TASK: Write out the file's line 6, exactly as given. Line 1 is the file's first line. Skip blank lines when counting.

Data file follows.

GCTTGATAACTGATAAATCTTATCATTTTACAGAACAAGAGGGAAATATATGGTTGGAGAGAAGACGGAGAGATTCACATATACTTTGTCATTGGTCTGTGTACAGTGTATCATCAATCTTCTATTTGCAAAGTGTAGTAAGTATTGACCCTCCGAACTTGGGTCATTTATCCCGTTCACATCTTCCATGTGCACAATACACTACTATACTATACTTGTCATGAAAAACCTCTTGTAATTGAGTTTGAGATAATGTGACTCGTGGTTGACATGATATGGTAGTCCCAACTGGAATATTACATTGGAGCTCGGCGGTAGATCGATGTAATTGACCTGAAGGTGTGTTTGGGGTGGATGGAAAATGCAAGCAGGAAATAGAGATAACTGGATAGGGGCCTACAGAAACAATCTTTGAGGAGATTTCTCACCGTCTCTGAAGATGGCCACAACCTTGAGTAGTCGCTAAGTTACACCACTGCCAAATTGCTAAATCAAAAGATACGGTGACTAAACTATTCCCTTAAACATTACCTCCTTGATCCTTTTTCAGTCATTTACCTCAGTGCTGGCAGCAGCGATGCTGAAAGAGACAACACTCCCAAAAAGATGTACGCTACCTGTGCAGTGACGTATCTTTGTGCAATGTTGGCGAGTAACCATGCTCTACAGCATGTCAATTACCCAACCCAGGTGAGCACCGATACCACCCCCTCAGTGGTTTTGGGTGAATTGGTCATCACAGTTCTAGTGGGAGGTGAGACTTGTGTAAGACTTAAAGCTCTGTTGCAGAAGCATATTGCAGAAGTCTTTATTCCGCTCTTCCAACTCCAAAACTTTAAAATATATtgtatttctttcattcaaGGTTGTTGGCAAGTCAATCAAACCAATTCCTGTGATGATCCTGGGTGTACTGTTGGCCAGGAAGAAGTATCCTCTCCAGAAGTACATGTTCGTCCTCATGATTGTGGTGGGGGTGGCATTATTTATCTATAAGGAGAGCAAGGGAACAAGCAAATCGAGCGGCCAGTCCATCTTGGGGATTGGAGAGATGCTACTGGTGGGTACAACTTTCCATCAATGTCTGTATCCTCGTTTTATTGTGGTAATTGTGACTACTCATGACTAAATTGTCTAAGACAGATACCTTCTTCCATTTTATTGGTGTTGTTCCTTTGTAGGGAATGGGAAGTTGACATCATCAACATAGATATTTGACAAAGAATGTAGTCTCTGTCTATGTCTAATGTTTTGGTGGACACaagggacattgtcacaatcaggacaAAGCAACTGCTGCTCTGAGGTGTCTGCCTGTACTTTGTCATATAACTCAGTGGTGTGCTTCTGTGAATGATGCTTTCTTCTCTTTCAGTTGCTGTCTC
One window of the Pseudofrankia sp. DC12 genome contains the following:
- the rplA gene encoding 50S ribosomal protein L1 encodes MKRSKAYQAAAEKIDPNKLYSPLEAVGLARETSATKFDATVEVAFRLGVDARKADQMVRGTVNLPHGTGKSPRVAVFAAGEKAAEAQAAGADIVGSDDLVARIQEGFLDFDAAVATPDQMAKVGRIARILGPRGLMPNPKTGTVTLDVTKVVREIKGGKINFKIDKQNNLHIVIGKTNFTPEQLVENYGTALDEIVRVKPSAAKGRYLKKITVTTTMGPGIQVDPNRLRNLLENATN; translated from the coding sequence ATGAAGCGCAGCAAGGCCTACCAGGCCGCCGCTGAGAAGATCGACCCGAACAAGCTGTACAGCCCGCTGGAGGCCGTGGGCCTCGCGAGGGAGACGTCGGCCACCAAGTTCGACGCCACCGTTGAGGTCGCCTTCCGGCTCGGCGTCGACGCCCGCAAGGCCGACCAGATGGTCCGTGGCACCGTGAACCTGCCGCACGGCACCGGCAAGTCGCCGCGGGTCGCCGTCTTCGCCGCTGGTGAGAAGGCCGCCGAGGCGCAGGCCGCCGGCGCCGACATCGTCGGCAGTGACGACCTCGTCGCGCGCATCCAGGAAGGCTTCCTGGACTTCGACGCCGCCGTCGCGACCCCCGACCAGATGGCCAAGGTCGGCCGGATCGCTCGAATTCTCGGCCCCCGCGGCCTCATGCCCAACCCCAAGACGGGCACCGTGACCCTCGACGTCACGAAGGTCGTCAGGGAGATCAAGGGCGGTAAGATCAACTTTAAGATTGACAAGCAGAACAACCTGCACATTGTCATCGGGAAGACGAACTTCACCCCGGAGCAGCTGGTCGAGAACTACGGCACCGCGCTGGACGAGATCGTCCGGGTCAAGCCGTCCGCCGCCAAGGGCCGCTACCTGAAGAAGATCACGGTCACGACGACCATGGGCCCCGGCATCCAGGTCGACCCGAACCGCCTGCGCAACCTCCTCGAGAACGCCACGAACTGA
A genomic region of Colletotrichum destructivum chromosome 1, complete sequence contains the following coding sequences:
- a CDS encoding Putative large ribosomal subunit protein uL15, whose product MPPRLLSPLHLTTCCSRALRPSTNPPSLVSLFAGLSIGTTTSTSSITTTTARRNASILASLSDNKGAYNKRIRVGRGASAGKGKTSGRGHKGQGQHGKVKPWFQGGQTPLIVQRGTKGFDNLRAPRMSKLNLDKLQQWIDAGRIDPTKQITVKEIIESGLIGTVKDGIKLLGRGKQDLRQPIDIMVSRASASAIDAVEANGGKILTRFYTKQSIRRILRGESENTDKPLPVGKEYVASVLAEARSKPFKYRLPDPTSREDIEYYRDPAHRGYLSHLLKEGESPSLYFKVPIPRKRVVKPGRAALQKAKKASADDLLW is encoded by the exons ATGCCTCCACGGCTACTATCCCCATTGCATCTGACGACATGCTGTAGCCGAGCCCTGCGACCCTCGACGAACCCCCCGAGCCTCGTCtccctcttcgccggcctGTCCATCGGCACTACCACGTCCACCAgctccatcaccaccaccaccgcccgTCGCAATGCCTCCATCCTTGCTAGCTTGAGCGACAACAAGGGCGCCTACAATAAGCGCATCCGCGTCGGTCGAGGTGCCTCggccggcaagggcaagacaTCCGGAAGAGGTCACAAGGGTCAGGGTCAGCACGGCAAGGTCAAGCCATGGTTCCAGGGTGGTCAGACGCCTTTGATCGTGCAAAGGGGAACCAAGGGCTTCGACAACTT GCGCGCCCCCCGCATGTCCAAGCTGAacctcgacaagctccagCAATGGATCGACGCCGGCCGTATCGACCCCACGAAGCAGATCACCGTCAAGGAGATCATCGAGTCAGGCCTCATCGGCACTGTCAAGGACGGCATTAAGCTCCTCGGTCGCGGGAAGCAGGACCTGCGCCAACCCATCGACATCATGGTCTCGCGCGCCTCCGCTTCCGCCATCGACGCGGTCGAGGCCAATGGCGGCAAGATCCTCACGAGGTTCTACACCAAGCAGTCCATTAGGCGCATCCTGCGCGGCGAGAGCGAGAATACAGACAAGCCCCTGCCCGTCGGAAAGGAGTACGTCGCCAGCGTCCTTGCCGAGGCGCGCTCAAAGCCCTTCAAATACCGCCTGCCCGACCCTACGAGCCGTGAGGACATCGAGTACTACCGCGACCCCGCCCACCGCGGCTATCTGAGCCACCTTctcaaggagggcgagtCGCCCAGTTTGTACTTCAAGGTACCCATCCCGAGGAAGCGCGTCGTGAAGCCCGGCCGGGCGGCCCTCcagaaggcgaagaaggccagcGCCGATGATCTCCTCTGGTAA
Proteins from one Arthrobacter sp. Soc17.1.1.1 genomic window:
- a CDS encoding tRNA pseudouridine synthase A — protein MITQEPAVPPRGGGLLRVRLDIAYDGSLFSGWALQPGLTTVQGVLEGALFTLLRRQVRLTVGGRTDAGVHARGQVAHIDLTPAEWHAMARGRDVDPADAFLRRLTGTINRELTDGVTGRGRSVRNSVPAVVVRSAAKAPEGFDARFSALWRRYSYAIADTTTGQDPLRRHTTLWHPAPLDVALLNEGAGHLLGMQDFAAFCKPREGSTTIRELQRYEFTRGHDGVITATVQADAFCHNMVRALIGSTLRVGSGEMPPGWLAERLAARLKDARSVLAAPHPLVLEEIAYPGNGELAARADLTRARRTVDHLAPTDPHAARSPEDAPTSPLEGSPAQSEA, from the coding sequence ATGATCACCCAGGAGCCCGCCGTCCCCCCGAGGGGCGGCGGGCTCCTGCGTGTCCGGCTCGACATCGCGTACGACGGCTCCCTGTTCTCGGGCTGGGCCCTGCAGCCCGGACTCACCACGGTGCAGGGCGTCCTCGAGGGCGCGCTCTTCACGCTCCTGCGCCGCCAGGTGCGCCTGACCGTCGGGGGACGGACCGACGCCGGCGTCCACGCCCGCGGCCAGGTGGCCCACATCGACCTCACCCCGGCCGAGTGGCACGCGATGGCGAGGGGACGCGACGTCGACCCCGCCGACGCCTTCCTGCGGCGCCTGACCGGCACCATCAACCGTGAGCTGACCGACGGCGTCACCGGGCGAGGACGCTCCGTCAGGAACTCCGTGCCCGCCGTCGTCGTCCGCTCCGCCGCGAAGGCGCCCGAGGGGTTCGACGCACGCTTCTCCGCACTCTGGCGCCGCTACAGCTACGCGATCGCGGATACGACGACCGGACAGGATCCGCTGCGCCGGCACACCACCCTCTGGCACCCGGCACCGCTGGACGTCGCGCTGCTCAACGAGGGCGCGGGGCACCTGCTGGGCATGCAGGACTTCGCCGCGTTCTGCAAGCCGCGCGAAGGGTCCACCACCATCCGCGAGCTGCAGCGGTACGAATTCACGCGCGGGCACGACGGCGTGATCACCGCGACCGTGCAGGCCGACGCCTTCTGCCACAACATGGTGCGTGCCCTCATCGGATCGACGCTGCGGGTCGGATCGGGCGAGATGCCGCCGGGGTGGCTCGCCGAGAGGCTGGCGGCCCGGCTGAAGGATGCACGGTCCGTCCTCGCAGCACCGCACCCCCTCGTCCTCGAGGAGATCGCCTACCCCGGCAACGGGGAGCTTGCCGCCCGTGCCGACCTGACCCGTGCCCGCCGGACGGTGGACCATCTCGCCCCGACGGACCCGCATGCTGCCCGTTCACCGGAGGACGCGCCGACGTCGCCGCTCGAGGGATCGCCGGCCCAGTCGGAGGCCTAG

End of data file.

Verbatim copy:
Proteins from one Arthrobacter sp. Soc17.1.1.1 genomic window: